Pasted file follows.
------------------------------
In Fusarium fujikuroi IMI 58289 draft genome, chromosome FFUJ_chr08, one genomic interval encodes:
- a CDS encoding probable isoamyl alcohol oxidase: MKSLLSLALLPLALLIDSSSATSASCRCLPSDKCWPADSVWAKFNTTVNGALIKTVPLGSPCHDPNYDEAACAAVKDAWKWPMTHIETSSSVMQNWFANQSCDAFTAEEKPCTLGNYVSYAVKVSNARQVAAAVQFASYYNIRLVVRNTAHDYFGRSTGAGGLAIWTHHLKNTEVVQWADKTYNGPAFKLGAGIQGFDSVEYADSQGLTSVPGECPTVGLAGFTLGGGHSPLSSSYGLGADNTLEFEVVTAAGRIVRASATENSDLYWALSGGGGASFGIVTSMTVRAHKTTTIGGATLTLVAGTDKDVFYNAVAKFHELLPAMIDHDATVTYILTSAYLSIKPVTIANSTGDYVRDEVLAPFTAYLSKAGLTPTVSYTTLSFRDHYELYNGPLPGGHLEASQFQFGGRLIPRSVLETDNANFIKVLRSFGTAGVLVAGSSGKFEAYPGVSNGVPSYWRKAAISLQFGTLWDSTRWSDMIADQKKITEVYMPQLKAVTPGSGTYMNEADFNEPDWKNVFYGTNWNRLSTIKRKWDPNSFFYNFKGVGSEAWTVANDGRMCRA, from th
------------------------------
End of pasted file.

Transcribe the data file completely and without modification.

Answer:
In Fusarium fujikuroi IMI 58289 draft genome, chromosome FFUJ_chr08, one genomic interval encodes:
- a CDS encoding probable isoamyl alcohol oxidase: MKSLLSLALLPLALLIDSSSATSASCRCLPSDKCWPADSVWAKFNTTVNGALIKTVPLGSPCHDPNYDEAACAAVKDAWKWPMTHIETSSSVMQNWFANQSCDAFTAEEKPCTLGNYVSYAVKVSNARQVAAAVQFASYYNIRLVVRNTAHDYFGRSTGAGGLAIWTHHLKNTEVVQWADKTYNGPAFKLGAGIQGFDSVEYADSQGLTSVPGECPTVGLAGFTLGGGHSPLSSSYGLGADNTLEFEVVTAAGRIVRASATENSDLYWALSGGGGASFGIVTSMTVRAHKTTTIGGATLTLVAGTDKDVFYNAVAKFHELLPAMIDHDATVTYILTSAYLSIKPVTIANSTGDYVRDEVLAPFTAYLSKAGLTPTVSYTTLSFRDHYELYNGPLPGGHLEASQFQFGGRLIPRSVLETDNANFIKVLRSFGTAGVLVAGSSGKFEAYPGVSNGVPSYWRKAAISLQFGTLWDSTRWSDMIADQKKITEVYMPQLKAVTPGSGTYMNEADFNEPDWKNVFYGTNWNRLSTIKRKWDPNSFFYNFKGVGSEAWTVANDGRMCRA, from th